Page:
The term feral swine is often used to describe all swine species that are living unconfined in the wild. The definition often includes domestic pigs or pet pigs that have been released or escaped captivity, Eurasian boar (wild boar native to Europe and Asia also called wild boar, razorback, and Russian boar) and hybrids of the two. However, it is the invasive Eurasian boar that is new to the New York landscape, represents the greatest threat to NY and has the potential to become permanently established if action is not taken immediately.
Why Are Eurasian Boars a Problem?
Eurasian boars are a highly adaptable, destructive, non-native species. The primary source of Eurasian boar in New York appears to be escaped or released boars from enclosed shooting facilities, breeding facilities or animal sanctuaries.
DEC's goal is to eradicate Eurasian boars from New York's landscape. Eurasian boars in New York can have tremendous negative impacts on native plants, native wildlife, livestock, agriculture, and humans including:
- Eurasian boars eat hard mast (acorns and other nuts) and directly compete with deer, bear, turkey, squirrel and waterfowl for food.
- Eurasian boars consume the nests and eggs of ground nesting birds and reptiles.
- Eurasian boars will kill and eat fawns and young domestic livestock.
- Eurasian boars will eat almost any agricultural crop as well as tree seeds and seedlings.
- Their rooting and wallowing habits destroy crops and native vegetation, cause erosion, and negatively affect water quality.
- Eurasian boars have razor sharp tusks and can be aggressive toward humans and their pets.
- Eurasian boars carry and can transmit several serious diseases including swine brucellosis, E. coli, trichinosis, and pseudorabies to livestock and /or humans. Some of these diseases, if introduced to domestic swine, can decimate the pork industry.
Eurasian boars (scientific name: Sus scrofa) usually appear hairy. They are most often dark black or brown, often grizzled with gray. Piglets are lighter in color with brown and tan stripes. The stripes disappear as they get older and darker in color. They usually have a long straight narrow snout, a long straight tail with a tuft at the end and erect hairy ears. Some have a "mane" of hair that stands up along ridge of their back ("razorback"). Many have large, prominent tusks.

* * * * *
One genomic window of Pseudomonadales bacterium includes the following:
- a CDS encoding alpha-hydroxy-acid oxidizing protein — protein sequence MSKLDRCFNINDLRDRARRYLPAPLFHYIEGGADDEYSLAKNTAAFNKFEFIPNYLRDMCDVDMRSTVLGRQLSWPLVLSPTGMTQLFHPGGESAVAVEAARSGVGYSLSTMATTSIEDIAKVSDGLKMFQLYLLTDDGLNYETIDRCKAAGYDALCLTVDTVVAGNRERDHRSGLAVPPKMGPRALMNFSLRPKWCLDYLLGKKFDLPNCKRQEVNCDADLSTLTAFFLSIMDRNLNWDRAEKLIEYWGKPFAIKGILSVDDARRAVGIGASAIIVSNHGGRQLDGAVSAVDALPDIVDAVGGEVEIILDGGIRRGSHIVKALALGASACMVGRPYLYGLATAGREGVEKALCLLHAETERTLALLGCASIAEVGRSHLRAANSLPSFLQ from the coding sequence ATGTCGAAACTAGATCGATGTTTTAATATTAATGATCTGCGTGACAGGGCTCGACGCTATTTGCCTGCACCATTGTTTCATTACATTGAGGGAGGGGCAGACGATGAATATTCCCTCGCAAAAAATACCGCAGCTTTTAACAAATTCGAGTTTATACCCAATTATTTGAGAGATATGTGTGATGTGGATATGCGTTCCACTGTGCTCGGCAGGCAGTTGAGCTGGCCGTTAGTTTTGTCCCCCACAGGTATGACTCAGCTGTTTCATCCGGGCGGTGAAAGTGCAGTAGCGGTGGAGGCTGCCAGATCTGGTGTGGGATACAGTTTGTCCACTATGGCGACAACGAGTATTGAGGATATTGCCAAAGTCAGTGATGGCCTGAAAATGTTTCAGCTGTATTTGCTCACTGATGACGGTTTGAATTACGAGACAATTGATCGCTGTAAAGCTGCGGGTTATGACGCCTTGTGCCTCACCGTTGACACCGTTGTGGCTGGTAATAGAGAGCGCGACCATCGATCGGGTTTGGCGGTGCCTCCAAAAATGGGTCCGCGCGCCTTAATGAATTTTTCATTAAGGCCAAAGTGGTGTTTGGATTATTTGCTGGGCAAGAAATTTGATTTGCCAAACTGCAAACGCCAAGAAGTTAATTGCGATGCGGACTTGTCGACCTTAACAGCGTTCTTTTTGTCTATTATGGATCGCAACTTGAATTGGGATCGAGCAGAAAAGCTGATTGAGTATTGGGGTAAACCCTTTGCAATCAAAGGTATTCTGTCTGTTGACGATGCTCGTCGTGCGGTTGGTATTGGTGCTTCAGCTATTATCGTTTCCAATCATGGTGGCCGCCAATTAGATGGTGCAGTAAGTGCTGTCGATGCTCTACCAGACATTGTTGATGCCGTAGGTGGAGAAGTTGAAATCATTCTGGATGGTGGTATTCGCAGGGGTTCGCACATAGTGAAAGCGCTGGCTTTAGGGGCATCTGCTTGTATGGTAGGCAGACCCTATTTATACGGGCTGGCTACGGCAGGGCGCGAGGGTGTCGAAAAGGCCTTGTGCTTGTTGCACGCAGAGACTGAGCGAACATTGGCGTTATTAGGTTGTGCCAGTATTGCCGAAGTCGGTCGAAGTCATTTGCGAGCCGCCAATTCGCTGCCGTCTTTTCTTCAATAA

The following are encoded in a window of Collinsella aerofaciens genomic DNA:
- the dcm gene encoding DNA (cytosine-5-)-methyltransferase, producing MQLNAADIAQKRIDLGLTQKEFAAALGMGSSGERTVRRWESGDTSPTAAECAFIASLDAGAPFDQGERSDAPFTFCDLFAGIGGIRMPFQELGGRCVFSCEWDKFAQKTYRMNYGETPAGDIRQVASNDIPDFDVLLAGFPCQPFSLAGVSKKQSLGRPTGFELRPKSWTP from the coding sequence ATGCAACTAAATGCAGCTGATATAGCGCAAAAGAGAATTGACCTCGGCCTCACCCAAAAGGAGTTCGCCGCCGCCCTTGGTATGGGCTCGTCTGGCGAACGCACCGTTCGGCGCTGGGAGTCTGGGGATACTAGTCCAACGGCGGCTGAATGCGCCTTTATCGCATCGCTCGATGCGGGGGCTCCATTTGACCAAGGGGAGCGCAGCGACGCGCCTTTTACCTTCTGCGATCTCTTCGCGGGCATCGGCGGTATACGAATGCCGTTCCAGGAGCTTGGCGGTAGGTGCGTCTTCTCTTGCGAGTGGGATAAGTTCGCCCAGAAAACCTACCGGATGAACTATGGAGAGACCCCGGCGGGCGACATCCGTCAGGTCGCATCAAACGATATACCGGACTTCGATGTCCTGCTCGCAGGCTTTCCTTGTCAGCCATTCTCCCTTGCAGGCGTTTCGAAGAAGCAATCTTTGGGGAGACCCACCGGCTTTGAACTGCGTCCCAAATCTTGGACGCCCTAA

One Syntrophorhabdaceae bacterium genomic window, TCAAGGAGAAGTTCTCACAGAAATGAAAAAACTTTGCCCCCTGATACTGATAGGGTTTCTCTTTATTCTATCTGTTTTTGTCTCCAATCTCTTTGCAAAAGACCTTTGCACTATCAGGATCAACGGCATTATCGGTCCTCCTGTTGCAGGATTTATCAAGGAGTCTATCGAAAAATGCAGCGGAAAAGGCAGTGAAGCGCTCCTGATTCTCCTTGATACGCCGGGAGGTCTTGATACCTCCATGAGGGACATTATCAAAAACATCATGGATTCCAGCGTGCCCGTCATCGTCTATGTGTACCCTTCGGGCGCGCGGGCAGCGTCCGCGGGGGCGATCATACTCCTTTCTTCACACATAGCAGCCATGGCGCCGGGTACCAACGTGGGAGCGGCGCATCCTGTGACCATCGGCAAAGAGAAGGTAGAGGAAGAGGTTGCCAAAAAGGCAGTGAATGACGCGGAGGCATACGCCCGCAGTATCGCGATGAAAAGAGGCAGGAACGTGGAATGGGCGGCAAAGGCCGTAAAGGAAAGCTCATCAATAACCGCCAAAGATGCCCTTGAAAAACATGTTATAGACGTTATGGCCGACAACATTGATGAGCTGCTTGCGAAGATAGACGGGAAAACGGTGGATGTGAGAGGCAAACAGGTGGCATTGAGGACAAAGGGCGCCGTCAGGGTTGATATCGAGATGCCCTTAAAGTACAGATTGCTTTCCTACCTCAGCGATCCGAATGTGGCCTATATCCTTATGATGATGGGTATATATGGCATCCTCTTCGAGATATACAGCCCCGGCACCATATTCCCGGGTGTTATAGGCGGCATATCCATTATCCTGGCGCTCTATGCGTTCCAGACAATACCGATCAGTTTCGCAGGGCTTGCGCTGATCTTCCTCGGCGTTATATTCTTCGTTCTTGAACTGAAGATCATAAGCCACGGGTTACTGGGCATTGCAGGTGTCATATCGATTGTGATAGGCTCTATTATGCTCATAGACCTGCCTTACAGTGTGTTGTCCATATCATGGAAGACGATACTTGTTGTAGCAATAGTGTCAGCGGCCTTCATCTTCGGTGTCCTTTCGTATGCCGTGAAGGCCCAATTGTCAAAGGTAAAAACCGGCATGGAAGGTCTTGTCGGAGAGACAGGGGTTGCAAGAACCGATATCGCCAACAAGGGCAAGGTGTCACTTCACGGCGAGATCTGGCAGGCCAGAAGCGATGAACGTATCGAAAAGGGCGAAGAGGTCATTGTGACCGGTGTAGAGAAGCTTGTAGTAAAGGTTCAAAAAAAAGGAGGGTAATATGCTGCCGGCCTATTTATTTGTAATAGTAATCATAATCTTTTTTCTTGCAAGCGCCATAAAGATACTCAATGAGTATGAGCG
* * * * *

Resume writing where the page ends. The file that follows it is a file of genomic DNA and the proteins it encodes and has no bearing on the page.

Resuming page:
Eurasian boars are highly adaptable and prolific. If weather is good and food is plentiful, Eurasian boars can breed as early as 6 months of age. They can breed several times a year and their litter size can range from 2-8, although litters as large as 10-12 have been reported. A Eurasian boar population can double in one year.
What You Can Do
As stated above, DEC's goal is to eradicate Eurasian boars from the state's landscape. In New York, people with a small game hunting license may shoot and keep Eurasian boars at any time and in any number. All other hunting laws and firearms regulations are still in effect when shooting Eurasian boars. If you are in an area that prohibits the use of rifles during big game seasons, you cannot use a rifle to shoot Eurasian boars during any open deer season (including archery seasons). Please remember that it is illegal to discharge a firearm within 500 feet of a school, playground, church, dwelling, farm building, or occupied structure. You need to obtain permission of the landowner to enter any lands you do not own.
A number of diseases can be transmitted from swine to humans, so be sure to wear disposable gloves when field dressing Eurasian boars and disinfect your equipment after processing the meat to prevent infection. Eurasian boars can also carry a number of parasites that can be transmitted to humans who eat raw or undercooked pork. All swine meat should be cooked to a minimum internal temperature of 170°.
There are some feral domestic and pet pigs in NY. These animals either escaped from farms and homes or are allowed to roam free. Domestic farm pigs can vary greatly in color, size and appearance. Most have short hair, a curly tail and ears that are flat and lay forward. Pet pigs, most often Vietnamese pot belly pigs, are most often characterized by their short smushed upturned snout and their pot belly (a large belly that hangs down nearly to the ground).
Since it is sometimes difficult to distinguish a domestic pig, pot belly pig or Eurasian boar based solely on a description, reporting of all feral swine is encouraged. If you do shoot or see Eurasian boars, or any feral swine, please report them to the nearest DEC regional wildlife office or e-mail us. Please report the number of animals seen or killed, whether any of them were piglets, the date, and the exact location (county, town, distance and direction from an intersection, nearest landmark, etc.). Photographs of Eurasian boars are greatly appreciated, so please try and get a picture and include it with your report.